DETAILED DESCRIPTION OF THE PREFERRED EMBODIMENTS

To facilitate understanding of the present invention, a reference will be made to a prior-art plug-in connector, with reference to the attached drawings.

FIG. 1(A) shows an example of prior-art plug-in type electrical connectors. As shown, a backboard connector 81 comprises a housing 82 and plural male electric terminals 6. The housing 82 is fixed to a back wiring board 12 together with the terminals by soldering, for instance. Further, the housing 82 is formed with guide taper portions 83. The package connector 84 is fixed to a package board 11 with fixing screws 24. Further, elastic female electric terminals 7 are arranged within the housing 85.

Therefore, when the package board 11 is inserted into a unit (not shown), since the front portion of the package connector 84 is guided by the guide taper portions 83 formed in the backboard connector 81, while absorbing dimensional tolerance, so that the package connector 84 is adjustably moved so as to be fitted to the backboard connector 81 (for determining an engagement location between the two). When the package board 11 is further inserted, the electric terminals of the backboard connector 81 are engaged with the those of the package connector 84 for providing an electric connection.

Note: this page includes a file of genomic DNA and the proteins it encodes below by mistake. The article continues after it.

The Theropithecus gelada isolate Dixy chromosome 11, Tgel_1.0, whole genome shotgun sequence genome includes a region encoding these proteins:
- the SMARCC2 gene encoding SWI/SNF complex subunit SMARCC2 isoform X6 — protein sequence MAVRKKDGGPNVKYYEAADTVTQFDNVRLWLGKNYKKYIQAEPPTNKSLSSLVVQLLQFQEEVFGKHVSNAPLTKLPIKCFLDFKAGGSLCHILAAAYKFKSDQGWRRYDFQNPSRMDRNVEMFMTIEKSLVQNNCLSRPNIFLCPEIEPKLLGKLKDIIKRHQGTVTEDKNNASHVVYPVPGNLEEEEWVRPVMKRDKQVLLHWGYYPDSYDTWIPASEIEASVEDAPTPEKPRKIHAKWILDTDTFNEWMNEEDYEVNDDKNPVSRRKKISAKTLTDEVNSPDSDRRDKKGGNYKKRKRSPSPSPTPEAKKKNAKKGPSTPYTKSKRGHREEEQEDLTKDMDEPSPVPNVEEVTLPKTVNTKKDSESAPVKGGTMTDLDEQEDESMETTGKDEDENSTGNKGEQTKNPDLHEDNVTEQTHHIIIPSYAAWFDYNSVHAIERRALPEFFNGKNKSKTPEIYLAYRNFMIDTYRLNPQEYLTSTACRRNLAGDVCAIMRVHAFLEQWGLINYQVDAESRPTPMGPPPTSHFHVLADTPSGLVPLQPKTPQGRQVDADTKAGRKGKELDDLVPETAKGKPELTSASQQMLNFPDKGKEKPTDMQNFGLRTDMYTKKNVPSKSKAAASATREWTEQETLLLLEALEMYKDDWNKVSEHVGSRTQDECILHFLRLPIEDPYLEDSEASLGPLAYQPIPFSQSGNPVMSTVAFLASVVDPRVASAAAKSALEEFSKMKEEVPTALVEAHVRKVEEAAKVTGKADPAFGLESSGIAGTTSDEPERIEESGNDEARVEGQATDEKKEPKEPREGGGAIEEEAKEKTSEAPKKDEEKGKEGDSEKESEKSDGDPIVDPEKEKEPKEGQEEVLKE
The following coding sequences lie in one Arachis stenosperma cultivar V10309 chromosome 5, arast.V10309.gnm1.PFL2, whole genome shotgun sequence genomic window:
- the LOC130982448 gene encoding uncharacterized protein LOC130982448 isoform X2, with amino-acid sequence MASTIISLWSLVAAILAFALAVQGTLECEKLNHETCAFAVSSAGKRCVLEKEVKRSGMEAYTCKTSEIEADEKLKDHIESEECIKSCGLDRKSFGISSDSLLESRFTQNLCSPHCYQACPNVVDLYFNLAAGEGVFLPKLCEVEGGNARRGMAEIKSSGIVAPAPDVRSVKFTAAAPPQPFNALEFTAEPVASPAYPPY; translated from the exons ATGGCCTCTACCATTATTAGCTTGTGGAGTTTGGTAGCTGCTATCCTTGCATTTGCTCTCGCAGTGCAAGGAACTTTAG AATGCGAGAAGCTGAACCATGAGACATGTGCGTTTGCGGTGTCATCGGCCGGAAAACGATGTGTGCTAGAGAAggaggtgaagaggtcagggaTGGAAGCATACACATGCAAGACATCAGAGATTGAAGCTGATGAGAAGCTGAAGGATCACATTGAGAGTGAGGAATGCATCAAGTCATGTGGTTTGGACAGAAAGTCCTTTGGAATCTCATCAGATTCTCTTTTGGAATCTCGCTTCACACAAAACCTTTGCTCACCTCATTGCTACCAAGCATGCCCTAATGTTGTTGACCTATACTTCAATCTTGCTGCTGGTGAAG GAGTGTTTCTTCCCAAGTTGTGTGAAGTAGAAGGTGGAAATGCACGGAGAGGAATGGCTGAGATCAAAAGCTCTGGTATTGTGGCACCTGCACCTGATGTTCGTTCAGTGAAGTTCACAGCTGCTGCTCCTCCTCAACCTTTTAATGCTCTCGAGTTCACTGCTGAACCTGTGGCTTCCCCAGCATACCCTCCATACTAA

As described above, in the prior-art plug-in electric connector, the structure is such that the package connector 84 is fixed to the package board 11; the backboard connector 81 is fixed to the back wiring board 12, respectively; and further connectors are located for mutual engagement in dependence upon the housing guidance.